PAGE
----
Amaterasu Takahashi has spent her life grieving for her daughter Yuko and grandson Hideo, who were victims of the atomic bomb dropped on Nagasaki in 1945.
Now a widow living in America, she believes that one man was responsible for her loss; a local doctor who caused an irreparable rift between mother and daughter.
When a man claiming to be Hideo arrives on her doorstep, she is forced to revisit the past; the hurt and humiliation of her early life, the intoxication of a first romance and the realisation that if she had loved her daughter in a different way, she might still be alive today.
I knew I would find reading this book upsetting. The cataclysmic event, which is one of its major themes, made me sure about that, but the sense of loss and marred lives it portrays makes it almost unbearably poignant. The authors knowledge of Japanese culture and society define this story making it authentic and original. The plot is simple but has the necessary twists to keep you turning the pages. It is essentially a story of family.
A legacy of despair and guilt destroys The Takahashi family. Cleverly revealed through letter and journal entries, the reasons for this are deeper than the tragic event of Nagasaki in 1945.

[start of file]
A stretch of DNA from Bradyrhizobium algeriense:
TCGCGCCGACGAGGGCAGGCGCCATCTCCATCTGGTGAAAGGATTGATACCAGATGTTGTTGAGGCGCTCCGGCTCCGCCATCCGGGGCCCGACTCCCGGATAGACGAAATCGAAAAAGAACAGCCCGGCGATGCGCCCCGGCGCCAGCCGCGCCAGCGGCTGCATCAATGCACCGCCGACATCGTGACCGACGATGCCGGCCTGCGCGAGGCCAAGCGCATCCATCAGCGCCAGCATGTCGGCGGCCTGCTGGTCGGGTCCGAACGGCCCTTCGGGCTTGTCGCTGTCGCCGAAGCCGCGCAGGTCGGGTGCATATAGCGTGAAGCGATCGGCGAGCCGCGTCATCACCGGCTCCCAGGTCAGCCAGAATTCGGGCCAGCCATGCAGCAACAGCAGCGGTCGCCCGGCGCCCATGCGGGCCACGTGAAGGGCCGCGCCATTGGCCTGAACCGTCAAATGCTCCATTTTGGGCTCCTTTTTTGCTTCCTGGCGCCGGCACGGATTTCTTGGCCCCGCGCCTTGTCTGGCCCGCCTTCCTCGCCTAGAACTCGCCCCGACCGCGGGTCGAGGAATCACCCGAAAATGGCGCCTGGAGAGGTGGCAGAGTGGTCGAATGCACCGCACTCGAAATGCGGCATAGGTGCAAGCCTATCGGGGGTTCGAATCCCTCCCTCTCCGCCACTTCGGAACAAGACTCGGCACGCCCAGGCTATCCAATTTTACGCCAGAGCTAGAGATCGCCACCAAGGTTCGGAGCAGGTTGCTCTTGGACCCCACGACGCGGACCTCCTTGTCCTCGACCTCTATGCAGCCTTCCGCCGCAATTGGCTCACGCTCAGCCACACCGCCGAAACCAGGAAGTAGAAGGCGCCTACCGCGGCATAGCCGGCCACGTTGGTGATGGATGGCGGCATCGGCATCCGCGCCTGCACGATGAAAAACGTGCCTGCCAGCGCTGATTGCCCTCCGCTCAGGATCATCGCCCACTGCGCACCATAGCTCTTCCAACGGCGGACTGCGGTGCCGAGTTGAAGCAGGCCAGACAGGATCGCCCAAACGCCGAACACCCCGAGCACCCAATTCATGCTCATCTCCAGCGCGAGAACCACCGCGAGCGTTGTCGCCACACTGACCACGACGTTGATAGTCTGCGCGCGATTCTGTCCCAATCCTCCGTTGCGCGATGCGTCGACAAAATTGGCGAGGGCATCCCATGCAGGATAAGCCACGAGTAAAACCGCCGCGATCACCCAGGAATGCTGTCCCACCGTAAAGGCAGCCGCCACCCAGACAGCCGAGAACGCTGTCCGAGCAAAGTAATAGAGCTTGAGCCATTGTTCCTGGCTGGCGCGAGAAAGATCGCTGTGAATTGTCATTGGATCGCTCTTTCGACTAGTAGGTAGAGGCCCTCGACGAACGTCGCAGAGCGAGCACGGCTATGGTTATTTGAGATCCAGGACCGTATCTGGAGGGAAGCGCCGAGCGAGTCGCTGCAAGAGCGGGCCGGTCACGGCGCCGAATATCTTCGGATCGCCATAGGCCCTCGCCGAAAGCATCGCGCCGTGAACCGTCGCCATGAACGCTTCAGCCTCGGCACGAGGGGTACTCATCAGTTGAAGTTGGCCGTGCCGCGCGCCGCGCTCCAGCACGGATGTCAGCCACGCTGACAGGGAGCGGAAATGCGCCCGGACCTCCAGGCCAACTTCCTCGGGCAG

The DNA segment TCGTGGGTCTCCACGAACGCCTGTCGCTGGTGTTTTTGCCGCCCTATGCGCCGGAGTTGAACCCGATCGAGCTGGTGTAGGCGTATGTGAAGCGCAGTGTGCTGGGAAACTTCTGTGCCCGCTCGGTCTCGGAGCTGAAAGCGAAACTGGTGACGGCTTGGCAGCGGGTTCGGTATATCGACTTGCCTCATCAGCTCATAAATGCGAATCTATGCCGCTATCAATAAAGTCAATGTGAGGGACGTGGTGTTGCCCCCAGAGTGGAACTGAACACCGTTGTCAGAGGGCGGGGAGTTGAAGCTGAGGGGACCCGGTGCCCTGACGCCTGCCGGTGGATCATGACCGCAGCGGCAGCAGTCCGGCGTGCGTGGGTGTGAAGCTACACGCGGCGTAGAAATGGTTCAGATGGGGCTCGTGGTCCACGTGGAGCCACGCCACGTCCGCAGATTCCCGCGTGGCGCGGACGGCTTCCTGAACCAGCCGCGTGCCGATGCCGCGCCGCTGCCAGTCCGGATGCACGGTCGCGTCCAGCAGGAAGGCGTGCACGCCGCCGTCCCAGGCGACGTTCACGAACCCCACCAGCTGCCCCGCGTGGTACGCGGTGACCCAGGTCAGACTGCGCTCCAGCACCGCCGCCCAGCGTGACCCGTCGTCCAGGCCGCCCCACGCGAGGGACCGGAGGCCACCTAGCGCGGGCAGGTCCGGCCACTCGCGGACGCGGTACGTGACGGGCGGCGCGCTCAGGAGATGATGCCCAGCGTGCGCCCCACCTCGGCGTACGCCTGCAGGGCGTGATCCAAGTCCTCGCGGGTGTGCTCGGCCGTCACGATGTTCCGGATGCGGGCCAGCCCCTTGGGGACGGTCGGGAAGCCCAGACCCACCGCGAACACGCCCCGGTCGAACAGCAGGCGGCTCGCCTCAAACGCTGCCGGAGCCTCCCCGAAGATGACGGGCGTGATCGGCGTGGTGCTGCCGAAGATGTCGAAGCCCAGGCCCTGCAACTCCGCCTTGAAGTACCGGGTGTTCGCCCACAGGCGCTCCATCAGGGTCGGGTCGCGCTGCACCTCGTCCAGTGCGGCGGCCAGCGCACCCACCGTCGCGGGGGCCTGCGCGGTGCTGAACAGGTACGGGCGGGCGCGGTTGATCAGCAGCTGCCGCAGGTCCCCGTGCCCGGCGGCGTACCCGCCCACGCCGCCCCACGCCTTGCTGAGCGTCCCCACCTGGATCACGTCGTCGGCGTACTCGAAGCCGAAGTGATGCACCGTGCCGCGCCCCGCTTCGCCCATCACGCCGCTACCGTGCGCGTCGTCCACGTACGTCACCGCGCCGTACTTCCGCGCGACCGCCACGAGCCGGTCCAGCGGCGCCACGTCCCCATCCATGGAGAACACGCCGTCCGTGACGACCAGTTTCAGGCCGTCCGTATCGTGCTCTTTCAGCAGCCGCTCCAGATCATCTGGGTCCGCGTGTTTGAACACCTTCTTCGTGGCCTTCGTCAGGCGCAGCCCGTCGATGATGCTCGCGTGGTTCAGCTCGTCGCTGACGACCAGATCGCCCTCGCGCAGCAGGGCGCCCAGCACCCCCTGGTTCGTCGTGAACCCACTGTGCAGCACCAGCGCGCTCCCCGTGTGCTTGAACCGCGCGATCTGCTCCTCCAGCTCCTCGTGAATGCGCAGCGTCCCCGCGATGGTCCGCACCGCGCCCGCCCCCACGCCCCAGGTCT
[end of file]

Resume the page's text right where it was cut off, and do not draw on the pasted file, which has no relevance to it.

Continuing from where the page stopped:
There are dictionary definitions are the start of each chapter, which make what follows easier to understand and enrich the storytelling. Despite the powerful themes of this story it is easy to read and you will want to read every page carefully, to ensure you don’t miss anything.
There is a message of hope and completion in this story which makes it worthwhile reading.
I received a copy of this book from Random House UK Cornerstone via NetGalley in return for an honest review.
A Dictionary of Mutual Understanding by Jackie Copleton
My rating: 5 of 5 stars
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